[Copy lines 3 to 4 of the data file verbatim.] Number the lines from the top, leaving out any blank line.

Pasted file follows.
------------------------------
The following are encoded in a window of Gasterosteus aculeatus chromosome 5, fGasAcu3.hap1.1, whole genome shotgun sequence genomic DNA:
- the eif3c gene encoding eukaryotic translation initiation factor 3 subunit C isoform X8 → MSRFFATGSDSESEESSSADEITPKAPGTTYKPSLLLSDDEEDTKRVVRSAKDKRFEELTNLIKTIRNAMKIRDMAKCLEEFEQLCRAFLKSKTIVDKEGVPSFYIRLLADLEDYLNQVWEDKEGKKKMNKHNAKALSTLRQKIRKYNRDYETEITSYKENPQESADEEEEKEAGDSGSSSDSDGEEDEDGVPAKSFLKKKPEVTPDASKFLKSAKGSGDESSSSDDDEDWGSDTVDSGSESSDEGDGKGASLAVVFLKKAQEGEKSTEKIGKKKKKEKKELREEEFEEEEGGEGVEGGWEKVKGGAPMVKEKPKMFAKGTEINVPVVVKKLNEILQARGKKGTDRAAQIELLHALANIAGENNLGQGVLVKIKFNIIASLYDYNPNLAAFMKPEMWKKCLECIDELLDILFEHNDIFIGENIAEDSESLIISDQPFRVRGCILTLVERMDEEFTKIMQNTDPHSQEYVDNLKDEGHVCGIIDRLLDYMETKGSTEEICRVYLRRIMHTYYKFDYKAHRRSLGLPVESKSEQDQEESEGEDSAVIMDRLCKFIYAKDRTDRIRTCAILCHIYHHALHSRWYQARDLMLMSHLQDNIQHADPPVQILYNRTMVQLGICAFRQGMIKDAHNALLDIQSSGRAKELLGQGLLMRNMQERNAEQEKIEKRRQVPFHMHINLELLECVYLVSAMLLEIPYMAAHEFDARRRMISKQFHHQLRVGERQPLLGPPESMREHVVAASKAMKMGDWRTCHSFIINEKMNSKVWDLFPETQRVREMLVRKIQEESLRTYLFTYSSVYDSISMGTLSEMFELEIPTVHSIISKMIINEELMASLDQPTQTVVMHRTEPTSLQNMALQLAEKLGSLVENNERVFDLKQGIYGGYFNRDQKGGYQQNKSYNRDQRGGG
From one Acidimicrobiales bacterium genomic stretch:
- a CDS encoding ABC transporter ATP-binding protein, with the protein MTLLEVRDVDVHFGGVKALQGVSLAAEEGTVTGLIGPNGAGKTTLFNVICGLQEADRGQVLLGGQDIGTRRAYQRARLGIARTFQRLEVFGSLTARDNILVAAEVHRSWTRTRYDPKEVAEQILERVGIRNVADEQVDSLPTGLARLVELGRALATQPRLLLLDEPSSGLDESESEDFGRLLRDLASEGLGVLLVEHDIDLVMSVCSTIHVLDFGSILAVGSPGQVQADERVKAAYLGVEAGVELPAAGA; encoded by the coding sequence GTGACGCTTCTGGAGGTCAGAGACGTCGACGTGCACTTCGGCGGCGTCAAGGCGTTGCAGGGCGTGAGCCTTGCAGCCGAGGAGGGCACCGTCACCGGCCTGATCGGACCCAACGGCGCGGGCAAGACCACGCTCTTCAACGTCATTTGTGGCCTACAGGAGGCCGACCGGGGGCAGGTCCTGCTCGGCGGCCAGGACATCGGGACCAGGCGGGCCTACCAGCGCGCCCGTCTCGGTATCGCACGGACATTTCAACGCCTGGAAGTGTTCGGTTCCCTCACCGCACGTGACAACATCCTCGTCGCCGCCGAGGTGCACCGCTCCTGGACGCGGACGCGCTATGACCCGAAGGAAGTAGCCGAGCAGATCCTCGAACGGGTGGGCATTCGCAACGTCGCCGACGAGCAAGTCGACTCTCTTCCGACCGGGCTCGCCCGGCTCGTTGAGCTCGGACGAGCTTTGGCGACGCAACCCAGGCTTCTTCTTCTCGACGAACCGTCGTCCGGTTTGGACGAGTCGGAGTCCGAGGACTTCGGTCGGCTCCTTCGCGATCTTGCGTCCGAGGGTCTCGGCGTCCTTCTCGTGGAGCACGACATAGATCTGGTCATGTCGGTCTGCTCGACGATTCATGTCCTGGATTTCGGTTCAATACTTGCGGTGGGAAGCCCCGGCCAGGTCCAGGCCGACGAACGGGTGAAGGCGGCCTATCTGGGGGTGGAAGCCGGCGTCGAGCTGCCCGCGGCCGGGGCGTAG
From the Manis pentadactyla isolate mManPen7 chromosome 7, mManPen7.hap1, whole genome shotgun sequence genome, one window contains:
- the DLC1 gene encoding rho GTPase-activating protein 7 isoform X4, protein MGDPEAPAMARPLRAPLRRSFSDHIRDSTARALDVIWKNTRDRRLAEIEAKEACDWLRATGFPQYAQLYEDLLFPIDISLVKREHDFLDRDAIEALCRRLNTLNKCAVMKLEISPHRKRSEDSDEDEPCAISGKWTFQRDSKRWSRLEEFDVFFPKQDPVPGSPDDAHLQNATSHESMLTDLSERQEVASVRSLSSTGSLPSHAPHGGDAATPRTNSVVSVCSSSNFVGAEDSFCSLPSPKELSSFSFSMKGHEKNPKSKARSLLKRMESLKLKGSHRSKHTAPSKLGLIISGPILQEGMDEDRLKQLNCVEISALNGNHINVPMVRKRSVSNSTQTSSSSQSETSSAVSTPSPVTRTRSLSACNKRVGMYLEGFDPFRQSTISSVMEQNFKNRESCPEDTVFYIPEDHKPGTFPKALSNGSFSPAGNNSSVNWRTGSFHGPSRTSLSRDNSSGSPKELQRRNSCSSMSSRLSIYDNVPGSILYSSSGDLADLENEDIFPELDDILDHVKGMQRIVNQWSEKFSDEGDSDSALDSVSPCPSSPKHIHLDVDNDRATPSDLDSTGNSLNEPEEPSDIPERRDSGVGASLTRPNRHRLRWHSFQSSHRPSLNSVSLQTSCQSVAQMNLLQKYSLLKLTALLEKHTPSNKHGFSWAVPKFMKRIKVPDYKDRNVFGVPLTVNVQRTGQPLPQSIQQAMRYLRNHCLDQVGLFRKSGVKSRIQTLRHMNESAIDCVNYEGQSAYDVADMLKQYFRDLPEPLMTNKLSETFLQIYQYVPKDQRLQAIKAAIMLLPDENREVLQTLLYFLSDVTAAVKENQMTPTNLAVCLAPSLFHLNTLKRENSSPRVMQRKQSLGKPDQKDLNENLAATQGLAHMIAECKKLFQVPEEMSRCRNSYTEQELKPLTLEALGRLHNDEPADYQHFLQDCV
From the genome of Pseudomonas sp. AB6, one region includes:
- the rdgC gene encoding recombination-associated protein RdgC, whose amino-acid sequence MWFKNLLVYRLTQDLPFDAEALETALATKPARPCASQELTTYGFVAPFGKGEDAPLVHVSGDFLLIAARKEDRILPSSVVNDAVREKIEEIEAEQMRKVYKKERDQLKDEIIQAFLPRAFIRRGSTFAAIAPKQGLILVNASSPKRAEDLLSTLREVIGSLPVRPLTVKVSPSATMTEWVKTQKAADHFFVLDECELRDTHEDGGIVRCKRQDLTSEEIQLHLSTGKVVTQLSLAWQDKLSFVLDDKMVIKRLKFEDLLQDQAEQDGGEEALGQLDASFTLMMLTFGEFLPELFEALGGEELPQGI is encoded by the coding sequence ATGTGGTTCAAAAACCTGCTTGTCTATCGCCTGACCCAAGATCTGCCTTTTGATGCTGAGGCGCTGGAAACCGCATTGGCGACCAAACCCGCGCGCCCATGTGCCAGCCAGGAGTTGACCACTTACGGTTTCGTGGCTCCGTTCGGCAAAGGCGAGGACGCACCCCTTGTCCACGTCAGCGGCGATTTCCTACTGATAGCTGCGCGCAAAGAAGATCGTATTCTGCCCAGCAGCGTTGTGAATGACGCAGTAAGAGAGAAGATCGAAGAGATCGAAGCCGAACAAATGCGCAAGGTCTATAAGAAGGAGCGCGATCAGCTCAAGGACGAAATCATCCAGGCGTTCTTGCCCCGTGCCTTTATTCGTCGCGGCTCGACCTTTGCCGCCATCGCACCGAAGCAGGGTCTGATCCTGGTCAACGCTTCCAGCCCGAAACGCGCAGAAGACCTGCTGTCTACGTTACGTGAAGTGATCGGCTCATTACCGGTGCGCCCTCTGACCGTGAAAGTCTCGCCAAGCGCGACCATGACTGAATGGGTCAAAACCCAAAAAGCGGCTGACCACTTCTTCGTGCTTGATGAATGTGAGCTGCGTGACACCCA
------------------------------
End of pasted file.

From one Acidimicrobiales bacterium genomic stretch:
- a CDS encoding ABC transporter ATP-binding protein, with the protein MTLLEVRDVDVHFGGVKALQGVSLAAEEGTVTGLIGPNGAGKTTLFNVICGLQEADRGQVLLGGQDIGTRRAYQRARLGIARTFQRLEVFGSLTARDNILVAAEVHRSWTRTRYDPKEVAEQILERVGIRNVADEQVDSLPTGLARLVELGRALATQPRLLLLDEPSSGLDESESEDFGRLLRDLASEGLGVLLVEHDIDLVMSVCSTIHVLDFGSILAVGSPGQVQADERVKAAYLGVEAGVELPAAGA; encoded by the coding sequence GTGACGCTTCTGGAGGTCAGAGACGTCGACGTGCACTTCGGCGGCGTCAAGGCGTTGCAGGGCGTGAGCCTTGCAGCCGAGGAGGGCACCGTCACCGGCCTGATCGGACCCAACGGCGCGGGCAAGACCACGCTCTTCAACGTCATTTGTGGCCTACAGGAGGCCGACCGGGGGCAGGTCCTGCTCGGCGGCCAGGACATCGGGACCAGGCGGGCCTACCAGCGCGCCCGTCTCGGTATCGCACGGACATTTCAACGCCTGGAAGTGTTCGGTTCCCTCACCGCACGTGACAACATCCTCGTCGCCGCCGAGGTGCACCGCTCCTGGACGCGGACGCGCTATGACCCGAAGGAAGTAGCCGAGCAGATCCTCGAACGGGTGGGCATTCGCAACGTCGCCGACGAGCAAGTCGACTCTCTTCCGACCGGGCTCGCCCGGCTCGTTGAGCTCGGACGAGCTTTGGCGACGCAACCCAGGCTTCTTCTTCTCGACGAACCGTCGTCCGGTTTGGACGAGTCGGAGTCCGAGGACTTCGGTCGGCTCCTTCGCGATCTTGCGTCCGAGGGTCTCGGCGTCCTTCTCGTGGAGCACGACATAGATCTGGTCATGTCGGTCTGCTCGACGATTCATGTCCTGGATTTCGGTTCAATACTTGCGGTGGGAAGCCCCGGCCAGGTCCAGGCCGACGAACGGGTGAAGGCGGCCTATCTGGGGGTGGAAGCCGGCGTCGAGCTGCCCGCGGCCGGGGCGTAG